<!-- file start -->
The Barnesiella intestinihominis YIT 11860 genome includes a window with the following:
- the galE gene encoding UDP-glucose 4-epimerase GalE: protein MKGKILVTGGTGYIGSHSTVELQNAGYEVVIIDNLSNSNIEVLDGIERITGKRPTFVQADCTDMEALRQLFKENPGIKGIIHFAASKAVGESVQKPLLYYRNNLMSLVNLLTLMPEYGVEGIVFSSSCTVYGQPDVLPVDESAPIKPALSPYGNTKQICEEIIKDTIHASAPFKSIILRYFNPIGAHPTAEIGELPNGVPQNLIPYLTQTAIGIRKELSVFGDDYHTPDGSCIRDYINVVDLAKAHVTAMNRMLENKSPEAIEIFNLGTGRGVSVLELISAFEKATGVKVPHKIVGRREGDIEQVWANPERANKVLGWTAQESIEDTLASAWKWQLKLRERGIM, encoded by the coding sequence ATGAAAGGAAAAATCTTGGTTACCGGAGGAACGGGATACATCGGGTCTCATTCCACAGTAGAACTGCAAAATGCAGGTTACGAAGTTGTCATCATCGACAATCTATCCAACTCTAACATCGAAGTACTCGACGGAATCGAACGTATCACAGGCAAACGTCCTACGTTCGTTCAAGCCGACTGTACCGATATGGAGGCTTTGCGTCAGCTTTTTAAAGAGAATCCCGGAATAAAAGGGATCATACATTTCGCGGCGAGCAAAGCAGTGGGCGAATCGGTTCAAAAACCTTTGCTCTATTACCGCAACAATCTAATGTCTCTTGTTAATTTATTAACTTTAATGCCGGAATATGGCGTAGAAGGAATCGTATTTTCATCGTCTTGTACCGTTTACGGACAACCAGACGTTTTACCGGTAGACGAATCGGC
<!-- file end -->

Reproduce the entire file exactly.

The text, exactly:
The Barnesiella intestinihominis YIT 11860 genome includes a window with the following:
- the galE gene encoding UDP-glucose 4-epimerase GalE: protein MKGKILVTGGTGYIGSHSTVELQNAGYEVVIIDNLSNSNIEVLDGIERITGKRPTFVQADCTDMEALRQLFKENPGIKGIIHFAASKAVGESVQKPLLYYRNNLMSLVNLLTLMPEYGVEGIVFSSSCTVYGQPDVLPVDESAPIKPALSPYGNTKQICEEIIKDTIHASAPFKSIILRYFNPIGAHPTAEIGELPNGVPQNLIPYLTQTAIGIRKELSVFGDDYHTPDGSCIRDYINVVDLAKAHVTAMNRMLENKSPEAIEIFNLGTGRGVSVLELISAFEKATGVKVPHKIVGRREGDIEQVWANPERANKVLGWTAQESIEDTLASAWKWQLKLRERGIM, encoded by the coding sequence ATGAAAGGAAAAATCTTGGTTACCGGAGGAACGGGATACATCGGGTCTCATTCCACAGTAGAACTGCAAAATGCAGGTTACGAAGTTGTCATCATCGACAATCTATCCAACTCTAACATCGAAGTACTCGACGGAATCGAACGTATCACAGGCAAACGTCCTACGTTCGTTCAAGCCGACTGTACCGATATGGAGGCTTTGCGTCAGCTTTTTAAAGAGAATCCCGGAATAAAAGGGATCATACATTTCGCGGCGAGCAAAGCAGTGGGCGAATCGGTTCAAAAACCTTTGCTCTATTACCGCAACAATCTAATGTCTCTTGTTAATTTATTAACTTTAATGCCGGAATATGGCGTAGAAGGAATCGTATTTTCATCGTCTTGTACCGTTTACGGACAACCAGACGTTTTACCGGTAGACGAATCGGC